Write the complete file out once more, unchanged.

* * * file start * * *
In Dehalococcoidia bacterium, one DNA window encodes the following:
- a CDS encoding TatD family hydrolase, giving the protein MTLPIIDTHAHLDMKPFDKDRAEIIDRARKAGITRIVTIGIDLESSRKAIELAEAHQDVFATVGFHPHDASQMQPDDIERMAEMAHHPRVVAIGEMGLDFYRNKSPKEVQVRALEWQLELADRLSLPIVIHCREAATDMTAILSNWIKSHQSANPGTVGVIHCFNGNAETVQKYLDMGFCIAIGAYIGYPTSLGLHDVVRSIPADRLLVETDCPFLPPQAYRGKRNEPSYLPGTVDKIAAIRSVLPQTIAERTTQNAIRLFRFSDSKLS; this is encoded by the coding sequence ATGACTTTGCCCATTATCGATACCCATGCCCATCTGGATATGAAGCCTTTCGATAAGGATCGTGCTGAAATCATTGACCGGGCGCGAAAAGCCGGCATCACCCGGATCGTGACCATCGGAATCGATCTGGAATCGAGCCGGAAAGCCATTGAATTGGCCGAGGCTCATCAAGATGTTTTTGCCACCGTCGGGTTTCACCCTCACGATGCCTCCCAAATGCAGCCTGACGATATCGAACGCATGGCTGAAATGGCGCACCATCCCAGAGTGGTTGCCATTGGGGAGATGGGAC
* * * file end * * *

In Dehalococcoidia bacterium, one DNA window encodes the following:
- a CDS encoding TatD family hydrolase, giving the protein MTLPIIDTHAHLDMKPFDKDRAEIIDRARKAGITRIVTIGIDLESSRKAIELAEAHQDVFATVGFHPHDASQMQPDDIERMAEMAHHPRVVAIGEMGLDFYRNKSPKEVQVRALEWQLELADRLSLPIVIHCREAATDMTAILSNWIKSHQSANPGTVGVIHCFNGNAETVQKYLDMGFCIAIGAYIGYPTSLGLHDVVRSIPADRLLVETDCPFLPPQAYRGKRNEPSYLPGTVDKIAAIRSVLPQTIAERTTQNAIRLFRFSDSKLS; this is encoded by the coding sequence ATGACTTTGCCCATTATCGATACCCATGCCCATCTGGATATGAAGCCTTTCGATAAGGATCGTGCTGAAATCATTGACCGGGCGCGAAAAGCCGGCATCACCCGGATCGTGACCATCGGAATCGATCTGGAATCGAGCCGGAAAGCCATTGAATTGGCCGAGGCTCATCAAGATGTTTTTGCCACCGTCGGGTTTCACCCTCACGATGCCTCCCAAATGCAGCCTGACGATATCGAACGCATGGCTGAAATGGCGCACCATCCCAGAGTGGTTGCCATTGGGGAGATGGGAC